The National  Memo Logo

Smart. Sharp. Funny. Fearless.

Monday, December 09, 2019 {{ new Date().getDay() }}

Washington (AFP) – The United States Thursday slapped sanctions on Uganda — cancelling a military air exercise, imposing visa bans and freezing some aid — amid deep U.S. anger at “vile” Ugandan anti-gay laws.

The legislation “runs counter to universal human rights and complicates our bilateral relationship,” the White House said, renewing calls for the law to be repealed.

Signed by President Yoweri Museveni in February, the law calls for “repeat homosexuals” to be jailed for life, outlaws the promotion of homosexuality and obliges Ugandans to denounce gays to the authorities.

Rights groups say it has triggered a sharp increase in arrests and assaults of the African nation’s lesbian, gay, bisexual and transgender (LGBT) community.

“From Uganda to Russia to Iran, LGBT communities face discriminatory laws and practices that attack dignity, undermine safety and violate human rights,” U.S. Secretary of State John Kerry said at a Gay Pride event for his staff.

“And we each have a responsibility to push back against the global trend of rising violence and discrimination against LGBT persons,” said Kerry, who has likened the Ugandan law to anti-Semitic legislation in Nazi Germany.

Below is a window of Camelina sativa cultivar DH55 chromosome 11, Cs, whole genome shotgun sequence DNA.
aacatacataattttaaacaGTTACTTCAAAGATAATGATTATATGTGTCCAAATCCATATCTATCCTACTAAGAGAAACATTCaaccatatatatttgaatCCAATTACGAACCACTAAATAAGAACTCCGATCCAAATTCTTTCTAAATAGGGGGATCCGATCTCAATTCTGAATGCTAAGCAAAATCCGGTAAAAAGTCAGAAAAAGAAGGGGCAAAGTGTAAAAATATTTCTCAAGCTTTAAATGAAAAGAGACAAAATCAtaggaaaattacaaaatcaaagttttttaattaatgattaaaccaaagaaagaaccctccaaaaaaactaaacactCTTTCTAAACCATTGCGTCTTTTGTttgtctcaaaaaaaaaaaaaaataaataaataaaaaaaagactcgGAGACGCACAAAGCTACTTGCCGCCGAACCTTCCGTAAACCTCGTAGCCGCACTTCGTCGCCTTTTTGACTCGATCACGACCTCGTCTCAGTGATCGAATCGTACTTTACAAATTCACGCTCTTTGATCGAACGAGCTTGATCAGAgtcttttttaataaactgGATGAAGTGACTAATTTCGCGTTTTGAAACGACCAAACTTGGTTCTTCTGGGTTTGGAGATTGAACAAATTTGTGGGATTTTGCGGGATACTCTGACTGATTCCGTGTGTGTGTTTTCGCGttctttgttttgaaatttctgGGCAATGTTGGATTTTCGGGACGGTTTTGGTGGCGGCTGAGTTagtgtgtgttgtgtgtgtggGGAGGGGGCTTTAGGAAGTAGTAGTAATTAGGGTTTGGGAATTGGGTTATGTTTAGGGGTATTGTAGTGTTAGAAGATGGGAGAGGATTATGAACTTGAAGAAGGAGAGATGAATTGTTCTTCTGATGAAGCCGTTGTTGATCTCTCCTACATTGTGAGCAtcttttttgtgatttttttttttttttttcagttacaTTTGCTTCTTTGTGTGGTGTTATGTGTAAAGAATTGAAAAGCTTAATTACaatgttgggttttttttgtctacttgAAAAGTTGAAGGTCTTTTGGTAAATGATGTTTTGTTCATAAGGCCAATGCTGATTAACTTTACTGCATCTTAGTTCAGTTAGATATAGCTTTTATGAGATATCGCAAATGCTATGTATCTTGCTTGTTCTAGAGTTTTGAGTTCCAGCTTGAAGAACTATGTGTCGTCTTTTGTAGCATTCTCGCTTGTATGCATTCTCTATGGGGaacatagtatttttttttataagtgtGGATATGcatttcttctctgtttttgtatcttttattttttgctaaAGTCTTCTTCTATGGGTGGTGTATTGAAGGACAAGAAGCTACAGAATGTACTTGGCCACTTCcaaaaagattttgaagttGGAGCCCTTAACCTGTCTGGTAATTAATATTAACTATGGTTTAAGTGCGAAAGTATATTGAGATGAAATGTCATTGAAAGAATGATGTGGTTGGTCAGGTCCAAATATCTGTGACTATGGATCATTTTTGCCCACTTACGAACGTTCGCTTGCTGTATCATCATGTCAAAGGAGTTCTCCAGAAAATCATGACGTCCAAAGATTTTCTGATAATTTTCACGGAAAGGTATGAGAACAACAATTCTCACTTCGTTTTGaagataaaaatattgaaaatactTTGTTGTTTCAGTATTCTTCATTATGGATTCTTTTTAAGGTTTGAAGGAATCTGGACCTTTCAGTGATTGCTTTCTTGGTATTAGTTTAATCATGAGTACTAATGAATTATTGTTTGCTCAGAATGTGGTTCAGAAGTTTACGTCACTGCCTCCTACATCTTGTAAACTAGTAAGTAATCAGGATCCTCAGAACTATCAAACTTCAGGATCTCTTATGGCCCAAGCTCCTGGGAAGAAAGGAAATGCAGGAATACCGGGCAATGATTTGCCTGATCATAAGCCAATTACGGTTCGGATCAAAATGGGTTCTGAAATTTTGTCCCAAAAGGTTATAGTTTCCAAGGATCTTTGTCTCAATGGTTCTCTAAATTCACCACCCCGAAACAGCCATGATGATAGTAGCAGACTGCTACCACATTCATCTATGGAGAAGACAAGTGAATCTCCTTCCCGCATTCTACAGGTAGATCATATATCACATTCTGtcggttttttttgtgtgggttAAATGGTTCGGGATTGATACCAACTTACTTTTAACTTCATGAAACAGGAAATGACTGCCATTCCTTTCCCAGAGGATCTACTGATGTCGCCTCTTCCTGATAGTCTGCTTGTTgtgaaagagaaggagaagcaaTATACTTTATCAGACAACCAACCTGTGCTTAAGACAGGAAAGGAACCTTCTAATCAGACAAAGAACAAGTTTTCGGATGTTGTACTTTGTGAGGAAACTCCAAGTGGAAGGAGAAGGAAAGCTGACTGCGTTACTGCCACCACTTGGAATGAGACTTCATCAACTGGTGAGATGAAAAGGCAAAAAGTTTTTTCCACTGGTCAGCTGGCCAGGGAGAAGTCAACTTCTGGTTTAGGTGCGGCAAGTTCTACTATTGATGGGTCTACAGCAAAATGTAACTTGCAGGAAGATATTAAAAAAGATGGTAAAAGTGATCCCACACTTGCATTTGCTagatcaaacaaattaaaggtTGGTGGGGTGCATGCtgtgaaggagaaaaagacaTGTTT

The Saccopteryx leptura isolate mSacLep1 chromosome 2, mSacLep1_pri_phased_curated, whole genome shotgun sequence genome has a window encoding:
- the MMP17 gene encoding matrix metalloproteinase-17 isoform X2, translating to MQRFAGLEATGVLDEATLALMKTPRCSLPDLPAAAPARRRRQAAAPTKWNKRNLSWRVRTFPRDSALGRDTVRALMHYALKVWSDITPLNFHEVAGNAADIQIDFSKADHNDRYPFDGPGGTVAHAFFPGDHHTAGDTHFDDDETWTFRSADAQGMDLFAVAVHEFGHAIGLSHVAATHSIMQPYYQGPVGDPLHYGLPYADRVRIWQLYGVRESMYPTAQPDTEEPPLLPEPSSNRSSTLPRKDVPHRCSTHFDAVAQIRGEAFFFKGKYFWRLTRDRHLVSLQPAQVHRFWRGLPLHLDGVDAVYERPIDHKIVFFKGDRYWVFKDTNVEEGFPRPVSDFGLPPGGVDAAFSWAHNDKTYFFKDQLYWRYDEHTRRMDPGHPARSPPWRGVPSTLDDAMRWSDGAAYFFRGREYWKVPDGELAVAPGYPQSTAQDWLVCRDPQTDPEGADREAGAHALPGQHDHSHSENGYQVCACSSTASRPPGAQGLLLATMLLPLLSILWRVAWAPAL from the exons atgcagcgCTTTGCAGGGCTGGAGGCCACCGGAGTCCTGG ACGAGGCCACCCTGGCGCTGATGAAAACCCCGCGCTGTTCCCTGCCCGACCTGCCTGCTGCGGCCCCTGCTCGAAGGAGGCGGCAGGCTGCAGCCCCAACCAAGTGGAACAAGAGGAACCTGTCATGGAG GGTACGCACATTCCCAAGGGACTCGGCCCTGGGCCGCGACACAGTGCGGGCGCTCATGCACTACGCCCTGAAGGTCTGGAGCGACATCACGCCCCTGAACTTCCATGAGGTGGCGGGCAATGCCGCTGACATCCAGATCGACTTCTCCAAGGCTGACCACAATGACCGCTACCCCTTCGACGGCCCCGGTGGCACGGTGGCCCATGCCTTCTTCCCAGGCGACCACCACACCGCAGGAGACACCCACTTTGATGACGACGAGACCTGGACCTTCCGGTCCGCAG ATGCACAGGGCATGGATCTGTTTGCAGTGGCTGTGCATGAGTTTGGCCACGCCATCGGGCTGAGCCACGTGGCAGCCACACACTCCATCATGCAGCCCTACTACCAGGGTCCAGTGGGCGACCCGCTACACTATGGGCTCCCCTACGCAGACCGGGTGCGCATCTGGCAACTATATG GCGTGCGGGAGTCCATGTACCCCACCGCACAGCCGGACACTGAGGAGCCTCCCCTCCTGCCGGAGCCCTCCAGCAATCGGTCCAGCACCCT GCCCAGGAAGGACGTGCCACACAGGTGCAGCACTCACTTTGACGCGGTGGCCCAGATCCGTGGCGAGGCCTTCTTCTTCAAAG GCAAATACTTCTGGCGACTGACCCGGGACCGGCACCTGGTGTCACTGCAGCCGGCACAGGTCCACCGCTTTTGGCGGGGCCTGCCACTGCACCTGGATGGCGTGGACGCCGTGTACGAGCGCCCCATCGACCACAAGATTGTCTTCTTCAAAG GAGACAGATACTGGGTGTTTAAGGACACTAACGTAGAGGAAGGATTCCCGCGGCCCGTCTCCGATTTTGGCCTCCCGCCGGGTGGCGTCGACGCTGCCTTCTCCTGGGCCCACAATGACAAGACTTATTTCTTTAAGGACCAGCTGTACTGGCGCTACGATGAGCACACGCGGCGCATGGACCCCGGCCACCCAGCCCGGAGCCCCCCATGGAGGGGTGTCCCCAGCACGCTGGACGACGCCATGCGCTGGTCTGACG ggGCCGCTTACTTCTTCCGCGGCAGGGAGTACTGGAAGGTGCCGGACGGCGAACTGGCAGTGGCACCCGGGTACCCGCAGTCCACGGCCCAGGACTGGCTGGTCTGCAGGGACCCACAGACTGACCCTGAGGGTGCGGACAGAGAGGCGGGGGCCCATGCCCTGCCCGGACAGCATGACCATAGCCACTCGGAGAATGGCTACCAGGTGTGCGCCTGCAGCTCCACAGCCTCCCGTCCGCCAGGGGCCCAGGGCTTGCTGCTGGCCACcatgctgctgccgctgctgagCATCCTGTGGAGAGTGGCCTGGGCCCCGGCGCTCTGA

U.S. ambassador to the United Nations, Samantha Power, called for similar anti-gay laws that exist in 76 countries around the world to be repealed.

In the steps unveiled Thursday, specific Ugandan officials involved in “human rights abuses” — including against the gay community — will be barred entry to the United States, National Security Council spokeswoman Caitlin Hayden said.

The U.S. gave some $487 million in aid to Uganda in 2013, of which $411 million went towards health programs. Some of those funds will now be frozen or redirected, with money going towards non-governmental organizations rather than the health ministry.

A $2.4 million program for a community-policing program will also be stopped as the U.S. is “very concerned about the extent to which the Ugandan police may be involved in abusive actions” in implementing the law, the White House said.

And a planned National Health Institute will now be built in another African country with some $3 million in U.S. aid.

While the United States was committed to supporting the health needs of the Ugandan people, “we seek to invest in partners and programs that share our commitment to equal access and our evidence-based approach to medicine and science,” the White House said.

Plans for a U.S. military-sponsored aviation exercise in Uganda were also cancelled, but Hayden stressed none of the moves “diminishes our commitment to providing development and humanitarian support for the Ugandan people.”

Nor would the U.S. cut back on its bid to track down “the murderous Lord’s Resistance Army.”

Rights groups last month reported an increase in “arbitrary arrests, police abuse and extortion” among the gay and lesbian community, adding “scores have fled the country” and at least one person had been killed.